Mr Smalle recommended that these two words should be part of the definitions in the beginning.

The Chairperson said that recommendation had some validity but that “Assignment” could be too general by nature.
 
Mr Alberts noted that ‘assignment’ and ‘licences’ have general meanings in law and did not need to be defined, and articulated the three types of limitations for licences, comparing it to a loan as opposed to an assignment being outright.
 
Adv van der Merve agreed that ‘assignment’and ‘licence’ have general legal meanings but that defining them in the Act could limit their application.

The Chairperson said that these together with “dispute resolution” would be put to the consultants for a written response.

Mr Harris asked what the point of raising an issue was when all would be referred to the consultants.

The Chairperson said that the input was needed to give focus to the consultants.

Mr Harris said that the Bill did not stipulate which institution would be the dispute resolution institution and asked whether dispute resolution could be done by the courts. He was concerned and had deep misgivings that no legal representation was allowed at the dispute resolution hearings.

Mr MacDonald Netshitenzhe, dti Acting Chief Director: Policy, said that the policy perspective was that one wanted dispute resolution to be informal not technical (not about having the best lawyer), that is a tribal court could take account of cultural communication.

Mr Alberts said the dispute resolution should be similar to the Council for Conciliation, Mediation and Arbitration (CCMA) process and he was concerned that there was no provision for appeals. Parties had to be allowed to be able to choose to appeal, or not. He suspected that one could not exclude the court’s jurisdiction in these matters.

Mr Netshitenzhe said it was not about excluding the court but of exhausting the cultural communication route before the courts were brought into play.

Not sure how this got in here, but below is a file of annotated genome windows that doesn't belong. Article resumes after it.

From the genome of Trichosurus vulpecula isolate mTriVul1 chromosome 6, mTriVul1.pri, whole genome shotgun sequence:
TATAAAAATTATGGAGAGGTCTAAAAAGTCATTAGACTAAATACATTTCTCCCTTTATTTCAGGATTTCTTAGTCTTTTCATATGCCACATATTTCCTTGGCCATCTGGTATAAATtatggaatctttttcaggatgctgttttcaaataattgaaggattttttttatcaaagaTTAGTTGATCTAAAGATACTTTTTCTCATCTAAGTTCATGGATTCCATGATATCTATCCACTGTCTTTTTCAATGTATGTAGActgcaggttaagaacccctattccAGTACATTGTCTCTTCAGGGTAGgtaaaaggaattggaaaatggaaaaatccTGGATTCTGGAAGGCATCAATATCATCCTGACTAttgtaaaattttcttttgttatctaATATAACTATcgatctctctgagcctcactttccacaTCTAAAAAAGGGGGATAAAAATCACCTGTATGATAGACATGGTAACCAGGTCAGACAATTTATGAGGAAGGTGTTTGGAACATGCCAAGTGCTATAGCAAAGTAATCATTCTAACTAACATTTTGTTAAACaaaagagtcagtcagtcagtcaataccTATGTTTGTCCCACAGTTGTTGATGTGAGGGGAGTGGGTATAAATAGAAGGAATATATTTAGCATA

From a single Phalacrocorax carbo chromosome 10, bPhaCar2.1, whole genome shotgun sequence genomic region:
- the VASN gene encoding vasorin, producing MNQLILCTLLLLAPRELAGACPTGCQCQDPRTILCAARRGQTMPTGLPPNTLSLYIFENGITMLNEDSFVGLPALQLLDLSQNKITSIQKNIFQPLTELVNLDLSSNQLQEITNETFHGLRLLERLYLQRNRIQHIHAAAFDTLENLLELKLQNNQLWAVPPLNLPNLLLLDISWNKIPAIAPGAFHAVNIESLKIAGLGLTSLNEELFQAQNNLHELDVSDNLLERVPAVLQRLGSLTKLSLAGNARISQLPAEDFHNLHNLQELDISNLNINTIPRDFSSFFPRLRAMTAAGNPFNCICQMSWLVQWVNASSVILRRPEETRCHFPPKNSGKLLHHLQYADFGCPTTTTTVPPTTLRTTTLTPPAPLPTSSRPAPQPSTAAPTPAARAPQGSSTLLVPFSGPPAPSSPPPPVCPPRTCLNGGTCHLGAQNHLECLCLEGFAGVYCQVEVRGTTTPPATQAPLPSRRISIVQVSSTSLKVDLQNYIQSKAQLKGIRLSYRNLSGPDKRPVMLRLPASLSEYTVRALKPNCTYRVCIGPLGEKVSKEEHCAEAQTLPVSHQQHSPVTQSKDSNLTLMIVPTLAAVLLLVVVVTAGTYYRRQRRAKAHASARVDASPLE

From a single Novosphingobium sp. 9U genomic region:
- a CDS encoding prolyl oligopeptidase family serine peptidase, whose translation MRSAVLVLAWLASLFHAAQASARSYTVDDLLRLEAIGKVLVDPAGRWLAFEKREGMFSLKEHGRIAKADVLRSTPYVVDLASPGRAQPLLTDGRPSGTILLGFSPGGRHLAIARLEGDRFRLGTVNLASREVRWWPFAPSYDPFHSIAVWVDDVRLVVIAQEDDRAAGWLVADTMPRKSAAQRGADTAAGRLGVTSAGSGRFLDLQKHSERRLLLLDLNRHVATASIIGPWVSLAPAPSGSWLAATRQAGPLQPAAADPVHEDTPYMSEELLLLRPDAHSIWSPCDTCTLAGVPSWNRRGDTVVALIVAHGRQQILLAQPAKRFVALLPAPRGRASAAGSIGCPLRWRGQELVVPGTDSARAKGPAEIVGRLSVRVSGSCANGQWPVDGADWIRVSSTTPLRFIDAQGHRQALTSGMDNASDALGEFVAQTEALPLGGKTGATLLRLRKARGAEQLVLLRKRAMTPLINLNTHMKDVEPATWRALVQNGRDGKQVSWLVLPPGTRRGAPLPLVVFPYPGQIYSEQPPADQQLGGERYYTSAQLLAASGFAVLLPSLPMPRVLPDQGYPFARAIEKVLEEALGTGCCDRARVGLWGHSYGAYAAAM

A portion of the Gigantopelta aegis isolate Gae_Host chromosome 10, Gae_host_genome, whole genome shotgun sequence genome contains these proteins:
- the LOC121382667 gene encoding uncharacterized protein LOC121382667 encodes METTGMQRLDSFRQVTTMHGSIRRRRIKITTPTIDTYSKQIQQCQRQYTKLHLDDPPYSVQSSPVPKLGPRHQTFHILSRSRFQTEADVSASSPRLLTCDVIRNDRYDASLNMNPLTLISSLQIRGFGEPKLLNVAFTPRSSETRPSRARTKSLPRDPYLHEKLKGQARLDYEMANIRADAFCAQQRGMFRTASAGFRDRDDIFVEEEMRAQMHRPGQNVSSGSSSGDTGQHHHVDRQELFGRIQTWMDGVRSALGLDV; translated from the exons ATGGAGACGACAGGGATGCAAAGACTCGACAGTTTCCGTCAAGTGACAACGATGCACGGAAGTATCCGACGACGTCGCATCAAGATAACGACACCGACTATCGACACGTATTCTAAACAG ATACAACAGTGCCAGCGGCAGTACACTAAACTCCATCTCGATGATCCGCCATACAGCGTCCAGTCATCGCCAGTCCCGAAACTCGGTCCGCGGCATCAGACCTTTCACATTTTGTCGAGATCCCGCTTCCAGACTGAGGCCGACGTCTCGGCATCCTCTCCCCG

Ms van der Merwe said the next Task Team meeting would be on 2 August 10am -12pm. She further suggested that in the presentation of issues to the relevant experts, the entire document be provided, as it would be better to comment on the marked items as a whole.
 
The Chairperson agreed and moved to the next item on the agenda.

Gambling Legislation Review
The Committee Secretary said that the Gambling Legislation Review had been tabled on 22 June. It had not been formally given to the Committee but that did not preclude the Committee from starting to work on it. It only meant that the Committee could not comment on it until it had been formally received.

The Chairperson called on all members to study the report. She proposed that a Task Team chaired by Mr N Gcwabaza (ANC) be established. A briefing together with the terms of reference of the Task Team would be given on 10 August.
 
Comments to media about oversight visit to Companies and Intellectual Properties Commission In response to the Chairperson’s opening comments in the meeting, Mr Harris said that the CIPC had reported that 196 applications had been processed in June 2011 compared to the nearly 3000 in June 2010. There was clearly a problem at CIPC. He pointed out that the media intervention had had an effect as the Minister would be giving a briefing at the end of August.

The Chairperson noted the view of the legal counsel present for the Intellectual Property Bill and that the call for a State of Emergency was a serious matter. The oversight visit was by the Committee and not by individual members. 

Mr Radebe said that the DA member’s actions was politicking and grandstanding, but that it was not wise for members to throw stones. Lots of issues had been raised during the oversight visit and the Committee had been awaiting responses before debating and had not jumped the gun. He felt that this kind of grandstanding would damage relationships in the Committee. As a matter of protocol, committee members had to have a modicum of decency and courtesy. It was not the DA which had made the Minister takes certain steps. He felt that thinking like that would bedevil Committee relationships.

Ms C Kotsi-Ramotsamai (COPE) said she begged to differ with Mr Radebe as she felt that his way would be stifling debate.

Mr Alberts said everyone had a right to freedom of expression. As opposition parties they had the right to use the press. However the Committee could request the political parties not to raise issues in the media.

The Chairperson said that when communicating with the public, members had to be cognisant of the office of the Chairperson.

Consultants to the IP Bill
The Chairperson noted that Adv Ms Tshepo Shabangu had asked to be relieved as consultant. The Chairperson said that from time too time the Committee might engage with experts who were not on the list.

Ms van der Merwe asked that agendas be given at least 24 hours in advance.

The meeting was adjourned.